Physical fitness linked to academic prowess in kids

I don’t have time to read or post much these days, so I’ll do the commenting equivalent of a drive-by and toss something I grabbed from my feed-reader out there.
A study of Massachusetts teens (summary) demonstrates that students who score higher on tests of physical fitness also score better on standardized tests of academic achievement.
Exercise fans might be quick to point out that personal experience suggests that mental clarity is enhanced by regular physical activity and that as result such a finding is not unexpected. I’m inclined to think that kids with the luxury of participating in organized sports and thus exercising regularly are also those from higher-income, more stable homes and that SES thus drives this relationship more than anything else.
In fact, the researchers accounted for SES, but only in a binary and unsatisfying fashion–kids were classified as either eligible for the national school-lunch program or ineligible. Somewhat similarly, the assessment of physical fitness used a test with “pass/fail” scores in five areas and thus similarly low-to-absent gradations, although I can’t really think of a better metric.
The authors themselves also admit that because this was a cross-sectional study, there’s no way to determine whether fitness was more driven by academic achievement or the reverse, or if an additional factor or factors was primarily responsible for the correlation. That’s scientific longhand for “interesting, but as for why, who the fuck knows?”
I’m not knocking the way the authors went about this or the hypothesis that exercise (a prerequisite in many cases–though not so much so in teens–for “fitness”) can help bolster academic achievement, not only through cognitive enhancement but through differences in peer association, time management, yidda yaddo yoo. I do believe, however, that some sort of interventional study would be required to demonstrate this conclusively, and that this study tends to merely highlight what we already know,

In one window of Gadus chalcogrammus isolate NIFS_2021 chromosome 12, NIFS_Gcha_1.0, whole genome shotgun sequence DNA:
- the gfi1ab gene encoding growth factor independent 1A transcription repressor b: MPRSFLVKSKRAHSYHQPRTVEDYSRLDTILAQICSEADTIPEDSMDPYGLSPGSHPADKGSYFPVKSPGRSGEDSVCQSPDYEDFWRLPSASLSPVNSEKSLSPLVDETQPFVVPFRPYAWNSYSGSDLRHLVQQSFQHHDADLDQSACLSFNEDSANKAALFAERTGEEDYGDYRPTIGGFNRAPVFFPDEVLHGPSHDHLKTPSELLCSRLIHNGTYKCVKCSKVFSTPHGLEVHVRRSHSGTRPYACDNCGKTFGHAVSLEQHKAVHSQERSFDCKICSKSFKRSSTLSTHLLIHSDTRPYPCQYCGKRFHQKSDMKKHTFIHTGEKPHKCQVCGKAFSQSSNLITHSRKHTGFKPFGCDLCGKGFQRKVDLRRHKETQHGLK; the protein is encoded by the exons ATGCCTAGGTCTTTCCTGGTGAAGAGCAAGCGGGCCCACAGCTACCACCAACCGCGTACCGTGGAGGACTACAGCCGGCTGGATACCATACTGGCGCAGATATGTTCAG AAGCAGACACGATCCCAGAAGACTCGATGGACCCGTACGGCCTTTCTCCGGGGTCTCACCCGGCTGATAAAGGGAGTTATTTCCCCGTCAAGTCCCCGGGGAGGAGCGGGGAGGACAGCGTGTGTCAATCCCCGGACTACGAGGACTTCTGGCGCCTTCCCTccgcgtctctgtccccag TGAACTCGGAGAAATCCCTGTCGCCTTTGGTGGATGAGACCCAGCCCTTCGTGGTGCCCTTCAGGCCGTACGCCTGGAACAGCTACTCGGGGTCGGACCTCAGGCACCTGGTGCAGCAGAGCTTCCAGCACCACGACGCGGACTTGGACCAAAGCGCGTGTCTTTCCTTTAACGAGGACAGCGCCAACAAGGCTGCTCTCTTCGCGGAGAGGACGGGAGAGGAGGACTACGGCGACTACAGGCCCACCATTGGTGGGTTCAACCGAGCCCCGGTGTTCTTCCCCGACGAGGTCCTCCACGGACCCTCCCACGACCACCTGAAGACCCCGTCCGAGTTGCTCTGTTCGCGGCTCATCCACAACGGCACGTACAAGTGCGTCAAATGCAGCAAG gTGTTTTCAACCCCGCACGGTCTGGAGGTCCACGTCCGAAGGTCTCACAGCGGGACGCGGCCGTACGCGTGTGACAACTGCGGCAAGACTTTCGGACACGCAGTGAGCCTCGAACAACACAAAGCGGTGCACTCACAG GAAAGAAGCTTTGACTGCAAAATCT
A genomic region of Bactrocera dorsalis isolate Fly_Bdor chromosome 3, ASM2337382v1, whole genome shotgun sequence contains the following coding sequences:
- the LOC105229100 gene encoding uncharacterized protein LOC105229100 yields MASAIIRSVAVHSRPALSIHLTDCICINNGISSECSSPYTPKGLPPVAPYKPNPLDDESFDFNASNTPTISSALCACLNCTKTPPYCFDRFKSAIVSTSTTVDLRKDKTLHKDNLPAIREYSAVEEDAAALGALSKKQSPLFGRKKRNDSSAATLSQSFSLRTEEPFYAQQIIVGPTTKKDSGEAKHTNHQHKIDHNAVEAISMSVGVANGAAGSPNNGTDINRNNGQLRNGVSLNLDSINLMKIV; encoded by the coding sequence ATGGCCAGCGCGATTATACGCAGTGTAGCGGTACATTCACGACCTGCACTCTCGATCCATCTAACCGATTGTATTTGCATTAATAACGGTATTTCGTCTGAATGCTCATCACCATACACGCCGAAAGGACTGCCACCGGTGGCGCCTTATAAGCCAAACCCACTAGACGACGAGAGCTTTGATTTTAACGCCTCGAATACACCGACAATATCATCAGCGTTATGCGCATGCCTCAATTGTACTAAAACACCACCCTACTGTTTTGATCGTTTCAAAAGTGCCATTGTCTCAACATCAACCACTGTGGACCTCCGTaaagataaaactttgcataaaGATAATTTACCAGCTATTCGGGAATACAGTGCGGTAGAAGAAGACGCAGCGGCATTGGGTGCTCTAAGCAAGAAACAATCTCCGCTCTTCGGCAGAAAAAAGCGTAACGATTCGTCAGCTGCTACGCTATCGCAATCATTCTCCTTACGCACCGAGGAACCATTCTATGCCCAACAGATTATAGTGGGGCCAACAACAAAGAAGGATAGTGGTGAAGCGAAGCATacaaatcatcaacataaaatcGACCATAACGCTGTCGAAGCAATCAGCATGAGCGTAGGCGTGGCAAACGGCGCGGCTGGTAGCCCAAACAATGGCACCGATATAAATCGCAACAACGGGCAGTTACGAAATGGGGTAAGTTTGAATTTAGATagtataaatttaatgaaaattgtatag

1. #1 by Jim Fiore on January 29, 2009 - 3:39 pm

    It has been my observation that kids who run cross-country tend to have higher grades and are more likely to be honor students than the average student (or even participants of particular popular sports such as football). I have no idea if this is causal. It may be simply that people who think in terms of putting in the work now to reap rewards later naturally excel at both (because it’s a requisite strategy). Of course, it might also be that as they were either not interested in or not good enough for the “popular sports”, they simply had far less distraction and time investment in the area of dating.

  2. #2 by catgirl on January 30, 2009 - 11:59 am

    This is interesting because I always got good grades in school, but was never athletic. Very often, gym class was the only thing that kept me off the honor roll. The same was true for a lot of other people I knew, in both high school and college. I guess this study goes against the stereotypical view of ‘nerds’ as being unathletic.

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